CARLSBAD — Charging the City Council with triggering an "avalanche of growth" that is eroding the quality of life here, two citizens groups Tuesday announced plans to sponsor an initiative seeking to limit the number of homes that could be built in the city each year.
The measure, modeled after similar initiatives passed in Thousand Oaks, San Luis Obispo and Camarillo, would allow the construction of no more than 1,000 housing units in 1987, 750 in 1988 and 500 each year thereafter, through 1996. Exempt from the limits would be housing for senior citizens and low-income people, and also remodeling projects and construction to replace damaged homes.
"The pro-growth majority on the City Council has been approving new housing at an extravagant rate and has been unable or unwilling to provide essential services to match the growth," said Kelly Irving, president of the Assn. of Carlsbad Taxpayers, one of the measure's sponsors.
"Slowing growth . . . will provide a breathing spell so city services can catch up with the too-much, too-fast residential growth now saddled on the city."
Concerned Citizens is the other group, led by Nelson Aldrich. The two groups said they would begin circulating petitions to qualify the measure for the November, 1986, ballot early next year.
Councilman Mark Pettine, perhaps the most vigilant slow-growth advocate on the council, praised the measure's architects as "being on the right track" but declined to comment on the initiative until he has studied it.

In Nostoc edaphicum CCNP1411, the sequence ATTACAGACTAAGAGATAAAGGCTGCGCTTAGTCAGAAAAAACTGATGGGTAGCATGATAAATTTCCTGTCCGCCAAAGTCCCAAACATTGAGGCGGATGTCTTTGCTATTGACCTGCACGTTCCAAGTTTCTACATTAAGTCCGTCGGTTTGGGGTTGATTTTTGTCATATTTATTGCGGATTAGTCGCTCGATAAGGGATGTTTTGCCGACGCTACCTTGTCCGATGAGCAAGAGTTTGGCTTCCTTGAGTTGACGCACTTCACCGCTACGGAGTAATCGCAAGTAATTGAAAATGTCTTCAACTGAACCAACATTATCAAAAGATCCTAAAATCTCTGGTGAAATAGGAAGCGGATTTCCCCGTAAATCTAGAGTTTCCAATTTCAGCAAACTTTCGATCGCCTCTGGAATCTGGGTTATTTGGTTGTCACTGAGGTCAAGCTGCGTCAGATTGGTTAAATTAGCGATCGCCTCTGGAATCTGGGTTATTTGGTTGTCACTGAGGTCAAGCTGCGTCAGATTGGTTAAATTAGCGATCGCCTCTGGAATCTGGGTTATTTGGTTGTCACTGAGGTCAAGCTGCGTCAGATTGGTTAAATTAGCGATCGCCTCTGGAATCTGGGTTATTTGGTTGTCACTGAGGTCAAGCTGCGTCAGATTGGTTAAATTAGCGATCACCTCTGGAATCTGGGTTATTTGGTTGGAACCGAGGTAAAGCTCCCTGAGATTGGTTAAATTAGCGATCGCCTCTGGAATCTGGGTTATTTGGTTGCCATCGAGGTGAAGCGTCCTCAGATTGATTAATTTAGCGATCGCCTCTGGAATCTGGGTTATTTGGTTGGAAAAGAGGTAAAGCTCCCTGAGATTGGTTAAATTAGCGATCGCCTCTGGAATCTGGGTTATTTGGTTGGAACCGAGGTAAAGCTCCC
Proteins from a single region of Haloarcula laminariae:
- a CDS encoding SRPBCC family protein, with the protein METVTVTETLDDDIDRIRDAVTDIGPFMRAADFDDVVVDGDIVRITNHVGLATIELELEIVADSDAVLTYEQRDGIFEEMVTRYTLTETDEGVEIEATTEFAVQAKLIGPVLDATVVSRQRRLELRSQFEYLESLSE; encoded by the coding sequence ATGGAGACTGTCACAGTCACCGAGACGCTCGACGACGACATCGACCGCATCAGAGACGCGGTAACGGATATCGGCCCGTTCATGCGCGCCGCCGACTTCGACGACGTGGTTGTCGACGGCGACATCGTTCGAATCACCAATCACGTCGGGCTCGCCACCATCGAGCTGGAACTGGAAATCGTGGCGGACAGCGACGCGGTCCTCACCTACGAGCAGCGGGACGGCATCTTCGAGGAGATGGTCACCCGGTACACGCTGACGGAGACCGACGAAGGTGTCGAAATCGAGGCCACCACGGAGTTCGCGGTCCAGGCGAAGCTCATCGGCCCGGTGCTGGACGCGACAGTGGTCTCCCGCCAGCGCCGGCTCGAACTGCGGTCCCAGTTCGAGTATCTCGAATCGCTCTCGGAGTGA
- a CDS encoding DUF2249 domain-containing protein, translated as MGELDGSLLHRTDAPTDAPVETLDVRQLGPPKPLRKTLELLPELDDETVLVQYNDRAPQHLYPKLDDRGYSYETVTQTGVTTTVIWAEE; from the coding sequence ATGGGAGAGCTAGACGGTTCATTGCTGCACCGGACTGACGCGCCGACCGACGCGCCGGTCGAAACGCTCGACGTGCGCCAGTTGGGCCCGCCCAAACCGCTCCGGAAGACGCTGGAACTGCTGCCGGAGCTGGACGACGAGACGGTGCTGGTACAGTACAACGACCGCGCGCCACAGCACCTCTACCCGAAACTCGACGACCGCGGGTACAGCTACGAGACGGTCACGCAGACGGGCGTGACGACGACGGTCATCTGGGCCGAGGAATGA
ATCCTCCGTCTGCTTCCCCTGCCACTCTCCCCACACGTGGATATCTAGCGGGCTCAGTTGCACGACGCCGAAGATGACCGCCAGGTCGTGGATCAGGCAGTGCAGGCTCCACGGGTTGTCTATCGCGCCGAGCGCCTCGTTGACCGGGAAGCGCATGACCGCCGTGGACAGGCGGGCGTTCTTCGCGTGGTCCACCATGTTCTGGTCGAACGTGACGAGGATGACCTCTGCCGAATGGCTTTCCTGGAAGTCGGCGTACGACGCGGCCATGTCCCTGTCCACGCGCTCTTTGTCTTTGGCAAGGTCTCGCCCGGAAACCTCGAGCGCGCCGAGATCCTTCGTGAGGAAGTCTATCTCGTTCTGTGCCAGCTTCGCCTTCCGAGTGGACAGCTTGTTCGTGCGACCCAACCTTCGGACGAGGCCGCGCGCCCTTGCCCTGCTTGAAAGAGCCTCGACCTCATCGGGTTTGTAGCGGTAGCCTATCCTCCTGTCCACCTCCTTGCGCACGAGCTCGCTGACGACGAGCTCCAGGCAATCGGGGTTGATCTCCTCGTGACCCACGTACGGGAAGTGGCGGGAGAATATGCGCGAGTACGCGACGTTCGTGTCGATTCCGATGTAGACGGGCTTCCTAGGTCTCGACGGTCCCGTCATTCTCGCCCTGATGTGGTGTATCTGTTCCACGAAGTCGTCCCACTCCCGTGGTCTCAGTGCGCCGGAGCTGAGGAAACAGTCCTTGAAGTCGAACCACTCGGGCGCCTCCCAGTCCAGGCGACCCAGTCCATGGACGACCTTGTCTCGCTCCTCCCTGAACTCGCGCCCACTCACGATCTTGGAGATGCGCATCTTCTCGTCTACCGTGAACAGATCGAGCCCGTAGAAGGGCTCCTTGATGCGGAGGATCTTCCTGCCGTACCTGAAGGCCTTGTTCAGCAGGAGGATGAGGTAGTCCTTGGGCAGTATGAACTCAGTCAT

Councilman Richard Chick, however, said: "The history of putting a cap on units has shown it to not be a successful solution. Restricting development stifles the business community. And since the passage of Proposition 13, we've relied on development fees to finance public facilities. If we lose that, we won't have the money for roadways, parks and other things we need."
But supporters of the growth initiative maintain that despite the rapid pace of residential development over the last five years, deficiencies in schools, roads and police and fire protection exist in Carlsbad.
Tuesday's announcement comes just a week after the City Council approved guidelines that will reduce allowable housing densities throughout Carlsbad and require a periodic review of development master plans. The initiative's sponsors called that action encouraging, but noted that there is no guarantee the guidelines will be enforced.
In the last four years, the City Council has approved 12,540 new residential units. In the last three months, 2,000 new homes have been approved for La Costa, prompting residents of that area to form a committee to lobby the council on growth issues.